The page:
Ocean Resort Issued Casino License, Owner Bruce Deifik Purchased Former Revel Without Ever Visiting Atlantic City

Posted on: June 21, 2018, 04:00h. 

Last updated on: June 21, 2018, 12:55h.

Ocean Resort Casino in Atlantic City will open next week with a fully functional gaming floor.

Ocean Resort Casino Bruce Deifik
Ocean Resort Casino, Bruce Deifik’s refashioning of the former Revel, opens next week in Atlantic City. (Image: Wayne Parry/AP/Ocean Resort/Casino.org)

After a special two-day hearing held by the New Jersey Casino Control Commission (CCC), the three-member panel officially signed off on granting Ocean Resort a casino license. The former Revel, which cost $2.4 billion to construct but remained open just a little more than two years before shuttering in 2014, is to reopen under its new name June 28.

Colorado developer Bruce Deifik and his Integrated Properties paid $200 million in January to acquire the closed Boardwalk property from Glenn Straub, a controversial Florida-based businessman who made few friends in New Jersey.

Deifik told the CCC on Wednesday that he put a $10 million nonrefundable deposit on Revel without ever seeing the property, nor having ever been to Atlantic City.

He convinced his wife to go along with the idea by telling her spending time in New Jersey would provide more opportunities to see their granddaughter who lives in Rye, New York. Emotional at times, Deifik explained he had little knowledge of the difficulties surrounding Atlantic City when making his initial bet. “It’s been much harder” than expected, he admitted.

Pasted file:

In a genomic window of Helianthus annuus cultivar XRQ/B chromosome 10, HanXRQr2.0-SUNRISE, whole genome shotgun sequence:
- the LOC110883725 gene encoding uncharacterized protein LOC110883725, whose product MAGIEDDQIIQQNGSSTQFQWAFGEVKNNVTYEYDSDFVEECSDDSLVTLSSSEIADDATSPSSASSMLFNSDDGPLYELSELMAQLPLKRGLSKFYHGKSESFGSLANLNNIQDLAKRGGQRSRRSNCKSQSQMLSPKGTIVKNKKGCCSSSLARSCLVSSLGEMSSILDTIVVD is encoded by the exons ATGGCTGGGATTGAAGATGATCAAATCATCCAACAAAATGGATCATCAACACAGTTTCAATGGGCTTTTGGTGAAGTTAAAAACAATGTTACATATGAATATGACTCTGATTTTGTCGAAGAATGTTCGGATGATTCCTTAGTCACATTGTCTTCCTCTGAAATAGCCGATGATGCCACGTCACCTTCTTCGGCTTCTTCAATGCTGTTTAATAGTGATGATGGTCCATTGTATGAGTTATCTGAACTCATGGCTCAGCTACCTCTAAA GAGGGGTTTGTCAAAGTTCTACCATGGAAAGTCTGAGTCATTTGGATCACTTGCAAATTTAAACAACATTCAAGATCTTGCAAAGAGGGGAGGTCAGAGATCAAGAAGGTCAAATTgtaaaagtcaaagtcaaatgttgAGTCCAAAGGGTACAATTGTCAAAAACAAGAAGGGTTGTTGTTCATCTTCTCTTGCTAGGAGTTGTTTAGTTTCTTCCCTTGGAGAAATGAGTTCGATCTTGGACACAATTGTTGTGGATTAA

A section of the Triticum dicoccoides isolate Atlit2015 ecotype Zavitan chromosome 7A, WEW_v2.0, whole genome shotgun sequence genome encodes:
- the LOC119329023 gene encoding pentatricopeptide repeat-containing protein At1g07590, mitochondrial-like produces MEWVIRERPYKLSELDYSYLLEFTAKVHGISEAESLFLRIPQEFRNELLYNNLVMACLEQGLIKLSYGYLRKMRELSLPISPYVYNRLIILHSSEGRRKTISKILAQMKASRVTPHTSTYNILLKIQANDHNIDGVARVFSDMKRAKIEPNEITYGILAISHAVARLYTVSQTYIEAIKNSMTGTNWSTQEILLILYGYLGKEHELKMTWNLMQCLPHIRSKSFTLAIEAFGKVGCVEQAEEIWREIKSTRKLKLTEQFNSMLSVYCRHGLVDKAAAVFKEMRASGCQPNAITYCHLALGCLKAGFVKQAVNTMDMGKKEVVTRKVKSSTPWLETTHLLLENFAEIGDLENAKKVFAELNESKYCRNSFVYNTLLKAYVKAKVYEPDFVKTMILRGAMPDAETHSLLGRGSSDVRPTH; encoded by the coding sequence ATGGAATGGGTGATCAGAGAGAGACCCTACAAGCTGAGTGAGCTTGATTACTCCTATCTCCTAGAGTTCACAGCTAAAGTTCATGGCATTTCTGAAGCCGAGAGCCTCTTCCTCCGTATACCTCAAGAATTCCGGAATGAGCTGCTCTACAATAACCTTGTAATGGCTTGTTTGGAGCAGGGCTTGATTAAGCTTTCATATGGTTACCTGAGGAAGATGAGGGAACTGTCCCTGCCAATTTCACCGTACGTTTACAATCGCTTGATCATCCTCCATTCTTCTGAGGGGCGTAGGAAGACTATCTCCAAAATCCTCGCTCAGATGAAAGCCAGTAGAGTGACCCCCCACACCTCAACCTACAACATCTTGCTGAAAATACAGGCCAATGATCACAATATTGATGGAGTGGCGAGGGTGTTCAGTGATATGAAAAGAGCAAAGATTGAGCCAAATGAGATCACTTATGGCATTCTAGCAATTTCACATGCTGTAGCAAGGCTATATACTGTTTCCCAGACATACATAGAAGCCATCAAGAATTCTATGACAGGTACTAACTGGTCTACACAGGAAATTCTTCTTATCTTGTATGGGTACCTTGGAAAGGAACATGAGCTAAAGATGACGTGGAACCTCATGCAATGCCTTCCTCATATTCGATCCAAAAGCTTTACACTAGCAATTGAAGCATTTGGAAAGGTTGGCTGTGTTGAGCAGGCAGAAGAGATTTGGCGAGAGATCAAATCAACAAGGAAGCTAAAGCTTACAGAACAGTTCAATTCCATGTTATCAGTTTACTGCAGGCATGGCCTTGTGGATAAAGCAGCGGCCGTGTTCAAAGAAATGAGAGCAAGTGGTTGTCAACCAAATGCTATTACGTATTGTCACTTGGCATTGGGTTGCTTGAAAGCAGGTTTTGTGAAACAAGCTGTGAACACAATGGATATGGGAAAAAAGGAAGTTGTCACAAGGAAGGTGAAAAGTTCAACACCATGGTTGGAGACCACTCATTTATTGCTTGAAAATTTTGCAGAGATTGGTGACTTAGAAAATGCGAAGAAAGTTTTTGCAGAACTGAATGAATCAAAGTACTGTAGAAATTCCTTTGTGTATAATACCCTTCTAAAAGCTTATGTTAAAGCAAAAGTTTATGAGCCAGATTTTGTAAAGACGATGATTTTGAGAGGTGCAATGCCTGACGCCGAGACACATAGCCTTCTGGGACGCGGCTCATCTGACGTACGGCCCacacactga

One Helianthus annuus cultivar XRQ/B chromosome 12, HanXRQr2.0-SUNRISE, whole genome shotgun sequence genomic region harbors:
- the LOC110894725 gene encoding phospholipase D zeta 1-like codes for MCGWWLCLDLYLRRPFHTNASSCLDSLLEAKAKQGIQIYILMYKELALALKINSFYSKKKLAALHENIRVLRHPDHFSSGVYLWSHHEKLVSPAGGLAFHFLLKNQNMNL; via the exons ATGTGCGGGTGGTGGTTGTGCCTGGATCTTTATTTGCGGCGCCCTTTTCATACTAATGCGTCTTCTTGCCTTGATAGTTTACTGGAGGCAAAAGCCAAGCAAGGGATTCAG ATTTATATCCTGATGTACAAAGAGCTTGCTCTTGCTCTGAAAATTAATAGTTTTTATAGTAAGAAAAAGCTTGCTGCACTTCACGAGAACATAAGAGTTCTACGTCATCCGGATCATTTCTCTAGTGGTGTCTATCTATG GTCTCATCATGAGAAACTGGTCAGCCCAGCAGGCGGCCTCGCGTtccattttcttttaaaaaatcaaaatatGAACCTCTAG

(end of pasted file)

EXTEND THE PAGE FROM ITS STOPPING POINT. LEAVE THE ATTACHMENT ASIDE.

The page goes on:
The 63-year-old revealed he’s personally invested $35 million into the renovations, and has put up $70 million in equity to secure lending from JP Morgan Chase.

Wave of Enthusiasm

This time next week, the number of Atlantic City casinos will balloon from seven to nine. There’s plenty of excitement over the June 28 openings of Hard Rock, the former Trump Taj Mahal, and Ocean Resort.

The two Boardwalk properties are putting 6,000 workers back to work, but for how long will depend on Atlantic City’s ability to grow tourism and return gamblers who have found new casinos closer to home in their neighboring states.

Hard Rock is valuing entertainment over gambling, and plans to host live music seven days a week. Ocean Resort is incorporating simulated golfing with a TopGolf Swing Suite, 16 dining establishments, renovated 5,500-seat theater, and new day and nightclubs.

Ocean Resort’s sportsbook will be up and running on day one, and internet gambling will commence on July 1.

Deifik told the CCC unlike Revel, which focused on the high-end consumer, his casino will appeal to a wider demographic. Ocean Resort CEO Frank Leone said low stakes gamblers will be treated as well as high rollers.

“If you’re someone betting $5 or $10, how often does someone come up to you, shake your hand, ask how your day is … and if there’s anything you need?” Leone asked. “We are going to ensure that customers who don’t get personal attention at other properties get personal attention here.”

Ocean Resort will do away with Revel’s two-night minimum weekend stay requirement, and permit smoking on certain areas of the casino floor. The gambling arrangement has also been reorganized to provide better pedestrian flow.

Critical Period

Is Atlantic City capable of supporting two additional casinos? It’s the question many are wondering, and the answer could become known in the months ahead.

Ocean Resort and Hard Rock are betting on a rebirth of the city. Year to date, it’s been more of a painful death.

Gross gaming revenue is down 4.3 percent through May, which equates to a nearly $46 million loss. Total gross operating profits for full-year 2017 were down 11.7 percent.